Black rhinos are listed as critically endangered with less than 5,500 remaining in the world. The African rhino is poached for its horns. Aside from being poached, rhinos are targeted by trophy hunters as a rare hunt.
One American trophy hunter, Lacy Harber, headed to Namibia to hunt and kill a black rhino. According to the Humane Society of the United States (HSUS), “Two trophy hunting organizations, the Dallas Safari Club Foundation and Conservation Force, auctioned off the rhino hunt in December 2016 for $275,000. The auction was won by a Texas billionaire who hunted the animal on February 26, 2017, at the Veronica Game Lodge in Namibia. Conservation Force then filed the import permit application on April 12, 2017.”
Harber tells Herold Democrat, “He had turned into a rogue rhino and the Namibian game department had documented that he had killed two females and three babies,” Harber said. “If you don’t have a use for an animal, if it has no value, it’ll just disappear.”
The U.S. Fish and Wildlife Service (USFWS) approved the permit to import the body parts of the killed black rhino. This decision comes despite thousands of people opposing the import. The USFWS is catering more and more to trophy hunters and animal right organizations are standing up for the animals.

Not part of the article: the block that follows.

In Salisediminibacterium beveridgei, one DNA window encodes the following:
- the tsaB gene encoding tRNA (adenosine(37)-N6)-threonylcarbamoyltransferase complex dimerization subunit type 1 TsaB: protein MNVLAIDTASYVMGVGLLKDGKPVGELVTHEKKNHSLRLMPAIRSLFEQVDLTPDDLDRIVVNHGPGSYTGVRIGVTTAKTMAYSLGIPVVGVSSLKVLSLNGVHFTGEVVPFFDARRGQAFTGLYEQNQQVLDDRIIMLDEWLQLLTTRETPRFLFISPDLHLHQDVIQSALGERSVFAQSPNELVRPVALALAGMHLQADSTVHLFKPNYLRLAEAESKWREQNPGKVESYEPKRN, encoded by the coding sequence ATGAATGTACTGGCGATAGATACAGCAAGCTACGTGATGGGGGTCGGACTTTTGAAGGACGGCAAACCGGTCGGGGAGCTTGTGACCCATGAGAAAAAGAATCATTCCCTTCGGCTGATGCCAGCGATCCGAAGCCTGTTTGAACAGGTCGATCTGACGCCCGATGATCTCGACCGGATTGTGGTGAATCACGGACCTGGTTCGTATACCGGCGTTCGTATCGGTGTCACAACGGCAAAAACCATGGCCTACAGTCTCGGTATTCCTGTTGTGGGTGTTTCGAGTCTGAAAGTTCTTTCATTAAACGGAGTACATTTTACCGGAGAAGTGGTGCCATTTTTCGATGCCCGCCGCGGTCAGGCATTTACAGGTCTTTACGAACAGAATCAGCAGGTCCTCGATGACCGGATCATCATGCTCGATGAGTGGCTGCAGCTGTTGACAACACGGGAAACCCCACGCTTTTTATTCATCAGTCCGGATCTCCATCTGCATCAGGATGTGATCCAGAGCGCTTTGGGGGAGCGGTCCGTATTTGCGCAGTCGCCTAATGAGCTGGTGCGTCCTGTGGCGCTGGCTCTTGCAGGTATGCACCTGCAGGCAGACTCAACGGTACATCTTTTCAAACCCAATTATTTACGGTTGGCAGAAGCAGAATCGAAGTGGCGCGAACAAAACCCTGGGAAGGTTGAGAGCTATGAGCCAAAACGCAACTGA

Harber owns a museum where he plans to display the rare rhino. “He and his wife have hunted and killed the majority of the animals on display in the museum and have made more than 50 trips to Africa.”
Trophy hunters get pleasure out of hunting and killing a rare animal. HSUS is intending on suing USFWS stating, “We are making it clear to the FWS that we will not stand by and watch while they cater to a few wealthy trophy hunters who hunt rare and endangered animals abroad for the thrill of it and who do not represent or speak for a majority of Americans.”
Giraffes are being targeted by trophy hunters with “more than one giraffe trophy coming into American ports every day, on average.” These magnificent animals are on the endangered list, but that only piques the interest of trophy hunters. “But for trophy hunters, the rarer the animal, the more valuable the trophy is, and the greater the prestige and thrill of killing it.”
80 percent of Americans oppose trophy hunting. It is time for USFWS to listen to the public, not just a few wealthy trophy hunters.
Andrea Powell is an animal enthusiast that resides in West Michigan. When not writing, she is exploring the great outdoors with her dogs and horses.